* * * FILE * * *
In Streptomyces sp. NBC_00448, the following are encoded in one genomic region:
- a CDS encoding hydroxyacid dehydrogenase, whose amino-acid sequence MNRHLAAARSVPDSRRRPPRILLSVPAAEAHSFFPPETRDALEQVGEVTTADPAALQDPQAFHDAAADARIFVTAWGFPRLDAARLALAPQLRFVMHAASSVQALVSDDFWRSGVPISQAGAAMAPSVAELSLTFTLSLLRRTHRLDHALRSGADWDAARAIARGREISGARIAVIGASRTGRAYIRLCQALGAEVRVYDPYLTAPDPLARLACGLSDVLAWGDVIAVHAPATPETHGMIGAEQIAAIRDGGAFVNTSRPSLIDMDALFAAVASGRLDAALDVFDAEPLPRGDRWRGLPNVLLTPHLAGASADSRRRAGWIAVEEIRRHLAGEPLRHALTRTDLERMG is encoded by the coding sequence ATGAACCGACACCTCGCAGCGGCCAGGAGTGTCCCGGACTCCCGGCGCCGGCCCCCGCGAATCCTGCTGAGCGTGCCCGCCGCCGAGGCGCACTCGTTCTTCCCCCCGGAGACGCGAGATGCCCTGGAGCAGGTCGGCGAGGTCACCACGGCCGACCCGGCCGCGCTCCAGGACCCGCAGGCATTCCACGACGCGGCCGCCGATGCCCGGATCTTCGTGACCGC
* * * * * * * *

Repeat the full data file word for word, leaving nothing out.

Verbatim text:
In Streptomyces sp. NBC_00448, the following are encoded in one genomic region:
- a CDS encoding hydroxyacid dehydrogenase, whose amino-acid sequence MNRHLAAARSVPDSRRRPPRILLSVPAAEAHSFFPPETRDALEQVGEVTTADPAALQDPQAFHDAAADARIFVTAWGFPRLDAARLALAPQLRFVMHAASSVQALVSDDFWRSGVPISQAGAAMAPSVAELSLTFTLSLLRRTHRLDHALRSGADWDAARAIARGREISGARIAVIGASRTGRAYIRLCQALGAEVRVYDPYLTAPDPLARLACGLSDVLAWGDVIAVHAPATPETHGMIGAEQIAAIRDGGAFVNTSRPSLIDMDALFAAVASGRLDAALDVFDAEPLPRGDRWRGLPNVLLTPHLAGASADSRRRAGWIAVEEIRRHLAGEPLRHALTRTDLERMG is encoded by the coding sequence ATGAACCGACACCTCGCAGCGGCCAGGAGTGTCCCGGACTCCCGGCGCCGGCCCCCGCGAATCCTGCTGAGCGTGCCCGCCGCCGAGGCGCACTCGTTCTTCCCCCCGGAGACGCGAGATGCCCTGGAGCAGGTCGGCGAGGTCACCACGGCCGACCCGGCCGCGCTCCAGGACCCGCAGGCATTCCACGACGCGGCCGCCGATGCCCGGATCTTCGTGACCGC